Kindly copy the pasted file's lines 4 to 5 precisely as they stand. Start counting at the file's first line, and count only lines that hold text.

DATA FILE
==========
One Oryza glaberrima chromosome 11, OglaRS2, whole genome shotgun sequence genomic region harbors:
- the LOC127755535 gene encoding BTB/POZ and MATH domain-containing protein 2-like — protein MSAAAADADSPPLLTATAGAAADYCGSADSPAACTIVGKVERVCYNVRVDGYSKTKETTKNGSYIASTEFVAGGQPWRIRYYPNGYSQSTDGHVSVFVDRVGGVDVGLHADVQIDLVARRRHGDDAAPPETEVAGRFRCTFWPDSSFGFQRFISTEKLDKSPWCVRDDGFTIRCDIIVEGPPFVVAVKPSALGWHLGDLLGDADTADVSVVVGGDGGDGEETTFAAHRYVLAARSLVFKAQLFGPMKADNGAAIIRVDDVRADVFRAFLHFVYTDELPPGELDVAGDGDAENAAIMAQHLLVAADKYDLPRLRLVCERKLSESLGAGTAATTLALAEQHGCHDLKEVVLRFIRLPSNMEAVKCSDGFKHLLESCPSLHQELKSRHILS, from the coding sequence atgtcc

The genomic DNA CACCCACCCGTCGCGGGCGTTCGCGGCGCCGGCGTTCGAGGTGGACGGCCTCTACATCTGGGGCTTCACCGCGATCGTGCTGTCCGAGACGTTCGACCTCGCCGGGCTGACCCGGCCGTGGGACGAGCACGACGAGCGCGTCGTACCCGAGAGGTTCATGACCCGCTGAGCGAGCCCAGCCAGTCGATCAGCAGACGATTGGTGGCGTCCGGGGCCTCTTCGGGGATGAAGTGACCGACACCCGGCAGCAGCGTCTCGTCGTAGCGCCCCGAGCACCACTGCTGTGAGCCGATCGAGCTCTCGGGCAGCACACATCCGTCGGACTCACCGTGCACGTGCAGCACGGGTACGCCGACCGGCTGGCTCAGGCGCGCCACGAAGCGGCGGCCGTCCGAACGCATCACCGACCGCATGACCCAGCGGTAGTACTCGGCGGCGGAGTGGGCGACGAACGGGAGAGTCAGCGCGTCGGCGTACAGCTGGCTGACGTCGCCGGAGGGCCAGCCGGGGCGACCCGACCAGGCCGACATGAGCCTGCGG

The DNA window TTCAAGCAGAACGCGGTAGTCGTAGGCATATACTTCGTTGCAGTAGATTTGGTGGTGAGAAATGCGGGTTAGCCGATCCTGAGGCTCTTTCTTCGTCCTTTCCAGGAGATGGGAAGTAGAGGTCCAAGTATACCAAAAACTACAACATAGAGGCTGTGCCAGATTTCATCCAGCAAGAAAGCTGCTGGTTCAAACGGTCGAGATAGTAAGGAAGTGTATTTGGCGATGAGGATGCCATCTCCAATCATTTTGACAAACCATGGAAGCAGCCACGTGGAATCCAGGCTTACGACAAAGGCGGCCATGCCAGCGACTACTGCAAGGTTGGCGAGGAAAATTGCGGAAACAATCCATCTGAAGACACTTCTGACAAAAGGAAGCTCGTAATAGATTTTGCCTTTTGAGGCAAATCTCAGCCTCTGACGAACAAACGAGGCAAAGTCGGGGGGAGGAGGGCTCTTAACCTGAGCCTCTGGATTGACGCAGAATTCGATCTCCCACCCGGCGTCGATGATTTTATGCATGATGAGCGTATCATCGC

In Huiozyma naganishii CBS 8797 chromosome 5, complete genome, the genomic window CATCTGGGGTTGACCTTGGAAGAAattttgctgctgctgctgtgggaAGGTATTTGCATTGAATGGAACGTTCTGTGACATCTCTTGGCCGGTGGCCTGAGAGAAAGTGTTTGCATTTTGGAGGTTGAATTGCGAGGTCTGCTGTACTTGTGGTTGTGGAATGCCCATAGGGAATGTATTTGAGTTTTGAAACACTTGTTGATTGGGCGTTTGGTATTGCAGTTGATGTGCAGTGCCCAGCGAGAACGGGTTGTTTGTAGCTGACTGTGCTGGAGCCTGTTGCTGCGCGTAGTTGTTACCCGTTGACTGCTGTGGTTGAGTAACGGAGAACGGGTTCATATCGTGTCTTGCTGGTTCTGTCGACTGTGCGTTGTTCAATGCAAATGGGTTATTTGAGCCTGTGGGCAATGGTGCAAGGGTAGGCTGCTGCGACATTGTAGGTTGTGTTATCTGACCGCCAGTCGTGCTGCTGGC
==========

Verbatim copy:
The DNA window TTCAAGCAGAACGCGGTAGTCGTAGGCATATACTTCGTTGCAGTAGATTTGGTGGTGAGAAATGCGGGTTAGCCGATCCTGAGGCTCTTTCTTCGTCCTTTCCAGGAGATGGGAAGTAGAGGTCCAAGTATACCAAAAACTACAACATAGAGGCTGTGCCAGATTTCATCCAGCAAGAAAGCTGCTGGTTCAAACGGTCGAGATAGTAAGGAAGTGTATTTGGCGATGAGGATGCCATCTCCAATCATTTTGACAAACCATGGAAGCAGCCACGTGGAATCCAGGCTTACGACAAAGGCGGCCATGCCAGCGACTACTGCAAGGTTGGCGAGGAAAATTGCGGAAACAATCCATCTGAAGACACTTCTGACAAAAGGAAGCTCGTAATAGATTTTGCCTTTTGAGGCAAATCTCAGCCTCTGACGAACAAACGAGGCAAAGTCGGGGGGAGGAGGGCTCTTAACCTGAGCCTCTGGATTGACGCAGAATTCGATCTCCCACCCGGCGTCGATGATTTTATGCATGATGAGCGTATCATCGC

In Huiozyma naganishii CBS 8797 chromosome 5, complete genome, the genomic window CATCTGGGGTTGACCTTGGAAGAAattttgctgctgctgctgtgggaAGGTATTTGCATTGAATGGAACGTTCTGTGACATCTCTTGGCCGGTGGCCTGAGAGAAAGTGTTTGCATTTTGGAGGTTGAATTGCGAGGTCTGCTGTACTTGTGGTTGTGGAATGCCCATAGGGAATGTATTTGAGTTTTGAAACACTTGTTGATTGGGCGTTTGGTATTGCAGTTGATGTGCAGTGCCCAGCGAGAACGGGTTGTTTGTAGCTGACTGTGCTGGAGCCTGTTGCTGCGCGTAGTTGTTACCCGTTGACTGCTGTGGTTGAGTAACGGAGAACGGGTTCATATCGTGTCTTGCTGGTTCTGTCGACTGTGCGTTGTTCAATGCAAATGGGTTATTTGAGCCTGTGGGCAATGGTGCAAGGGTAGGCTGCTGCGACATTGTAGGTTGTGTTATCTGACCGCCAGTCGTGCTGCTGGC